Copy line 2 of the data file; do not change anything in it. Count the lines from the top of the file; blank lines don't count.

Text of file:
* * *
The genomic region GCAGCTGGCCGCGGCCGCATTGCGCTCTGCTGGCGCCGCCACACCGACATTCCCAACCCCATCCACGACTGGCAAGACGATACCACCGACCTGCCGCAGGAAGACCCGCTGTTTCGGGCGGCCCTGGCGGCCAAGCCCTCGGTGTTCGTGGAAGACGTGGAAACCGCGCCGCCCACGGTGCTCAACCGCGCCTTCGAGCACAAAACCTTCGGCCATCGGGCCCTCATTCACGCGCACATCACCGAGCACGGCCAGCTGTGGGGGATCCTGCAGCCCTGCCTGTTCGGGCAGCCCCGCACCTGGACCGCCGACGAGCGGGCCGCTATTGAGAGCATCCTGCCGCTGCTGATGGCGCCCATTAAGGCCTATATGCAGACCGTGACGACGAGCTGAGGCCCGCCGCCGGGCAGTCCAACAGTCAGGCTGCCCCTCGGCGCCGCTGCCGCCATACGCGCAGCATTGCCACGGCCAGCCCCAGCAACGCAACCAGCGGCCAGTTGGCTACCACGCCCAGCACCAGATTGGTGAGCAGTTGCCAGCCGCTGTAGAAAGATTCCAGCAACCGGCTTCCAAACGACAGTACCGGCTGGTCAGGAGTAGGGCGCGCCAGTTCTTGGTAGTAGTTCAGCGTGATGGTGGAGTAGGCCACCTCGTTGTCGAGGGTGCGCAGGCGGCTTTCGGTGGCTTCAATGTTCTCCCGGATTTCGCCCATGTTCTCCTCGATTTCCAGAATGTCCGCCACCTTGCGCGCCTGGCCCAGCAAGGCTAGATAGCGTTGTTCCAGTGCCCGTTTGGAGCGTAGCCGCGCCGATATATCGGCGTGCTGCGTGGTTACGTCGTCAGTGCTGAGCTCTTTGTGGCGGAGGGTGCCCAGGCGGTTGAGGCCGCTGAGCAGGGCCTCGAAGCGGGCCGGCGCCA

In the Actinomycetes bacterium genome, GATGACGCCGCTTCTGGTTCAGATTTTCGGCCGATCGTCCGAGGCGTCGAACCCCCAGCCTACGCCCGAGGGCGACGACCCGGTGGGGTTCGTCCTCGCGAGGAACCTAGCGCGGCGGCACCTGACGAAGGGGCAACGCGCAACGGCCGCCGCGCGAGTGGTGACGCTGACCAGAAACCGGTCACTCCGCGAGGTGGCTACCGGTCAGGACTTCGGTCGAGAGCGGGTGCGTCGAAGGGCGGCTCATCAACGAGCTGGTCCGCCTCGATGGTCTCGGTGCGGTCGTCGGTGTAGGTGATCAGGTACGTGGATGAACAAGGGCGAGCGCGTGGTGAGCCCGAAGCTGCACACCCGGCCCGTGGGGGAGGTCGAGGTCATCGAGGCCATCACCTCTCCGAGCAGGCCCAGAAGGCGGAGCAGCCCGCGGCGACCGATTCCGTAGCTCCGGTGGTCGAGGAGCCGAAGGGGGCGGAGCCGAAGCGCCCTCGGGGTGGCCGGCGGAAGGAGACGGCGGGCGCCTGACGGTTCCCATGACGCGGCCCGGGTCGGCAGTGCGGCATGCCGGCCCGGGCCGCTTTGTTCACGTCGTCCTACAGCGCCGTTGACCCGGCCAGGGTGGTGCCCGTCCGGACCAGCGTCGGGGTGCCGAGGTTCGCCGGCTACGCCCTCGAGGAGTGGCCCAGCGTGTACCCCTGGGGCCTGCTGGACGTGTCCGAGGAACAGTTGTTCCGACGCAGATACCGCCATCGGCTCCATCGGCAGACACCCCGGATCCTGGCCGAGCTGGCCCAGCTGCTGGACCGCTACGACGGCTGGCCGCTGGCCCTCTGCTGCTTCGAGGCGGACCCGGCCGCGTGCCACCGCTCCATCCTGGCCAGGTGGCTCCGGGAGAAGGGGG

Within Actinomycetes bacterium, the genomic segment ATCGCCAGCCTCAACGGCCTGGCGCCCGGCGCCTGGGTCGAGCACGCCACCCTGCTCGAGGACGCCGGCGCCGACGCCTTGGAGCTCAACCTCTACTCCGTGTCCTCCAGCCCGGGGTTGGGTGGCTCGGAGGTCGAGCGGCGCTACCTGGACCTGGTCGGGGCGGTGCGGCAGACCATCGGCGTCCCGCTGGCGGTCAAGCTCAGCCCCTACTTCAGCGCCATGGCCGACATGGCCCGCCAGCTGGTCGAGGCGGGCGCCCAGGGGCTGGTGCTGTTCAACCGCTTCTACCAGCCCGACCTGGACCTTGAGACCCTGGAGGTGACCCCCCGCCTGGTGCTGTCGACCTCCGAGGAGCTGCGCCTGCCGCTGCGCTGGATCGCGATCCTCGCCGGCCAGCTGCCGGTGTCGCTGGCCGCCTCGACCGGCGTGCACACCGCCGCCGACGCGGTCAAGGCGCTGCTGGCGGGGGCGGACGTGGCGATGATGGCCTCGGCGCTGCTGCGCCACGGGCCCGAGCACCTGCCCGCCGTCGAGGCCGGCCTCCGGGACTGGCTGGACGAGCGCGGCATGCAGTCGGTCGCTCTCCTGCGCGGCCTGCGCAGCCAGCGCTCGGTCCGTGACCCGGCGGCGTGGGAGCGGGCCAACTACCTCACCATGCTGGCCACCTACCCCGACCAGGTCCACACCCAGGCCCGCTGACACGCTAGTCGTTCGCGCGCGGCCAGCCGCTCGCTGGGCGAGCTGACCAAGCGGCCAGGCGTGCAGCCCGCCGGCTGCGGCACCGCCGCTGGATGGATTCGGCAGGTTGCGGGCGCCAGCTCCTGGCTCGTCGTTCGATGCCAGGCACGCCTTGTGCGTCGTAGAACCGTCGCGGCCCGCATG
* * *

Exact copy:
In the Actinomycetes bacterium genome, GATGACGCCGCTTCTGGTTCAGATTTTCGGCCGATCGTCCGAGGCGTCGAACCCCCAGCCTACGCCCGAGGGCGACGACCCGGTGGGGTTCGTCCTCGCGAGGAACCTAGCGCGGCGGCACCTGACGAAGGGGCAACGCGCAACGGCCGCCGCGCGAGTGGTGACGCTGACCAGAAACCGGTCACTCCGCGAGGTGGCTACCGGTCAGGACTTCGGTCGAGAGCGGGTGCGTCGAAGGGCGGCTCATCAACGAGCTGGTCCGCCTCGATGGTCTCGGTGCGGTCGTCGGTGTAGGTGATCAGGTACGTGGATGAACAAGGGCGAGCGCGTGGTGAGCCCGAAGCTGCACACCCGGCCCGTGGGGGAGGTCGAGGTCATCGAGGCCATCACCTCTCCGAGCAGGCCCAGAAGGCGGAGCAGCCCGCGGCGACCGATTCCGTAGCTCCGGTGGTCGAGGAGCCGAAGGGGGCGGAGCCGAAGCGCCCTCGGGGTGGCCGGCGGAAGGAGACGGCGGGCGCCTGACGGTTCCCATGACGCGGCCCGGGTCGGCAGTGCGGCATGCCGGCCCGGGCCGCTTTGTTCACGTCGTCCTACAGCGCCGTTGACCCGGCCAGGGTGGTGCCCGTCCGGACCAGCGTCGGGGTGCCGAGGTTCGCCGGCTACGCCCTCGAGGAGTGGCCCAGCGTGTACCCCTGGGGCCTGCTGGACGTGTCCGAGGAACAGTTGTTCCGACGCAGATACCGCCATCGGCTCCATCGGCAGACACCCCGGATCCTGGCCGAGCTGGCCCAGCTGCTGGACCGCTACGACGGCTGGCCGCTGGCCCTCTGCTGCTTCGAGGCGGACCCGGCCGCGTGCCACCGCTCCATCCTGGCCAGGTGGCTCCGGGAGAAGGGGG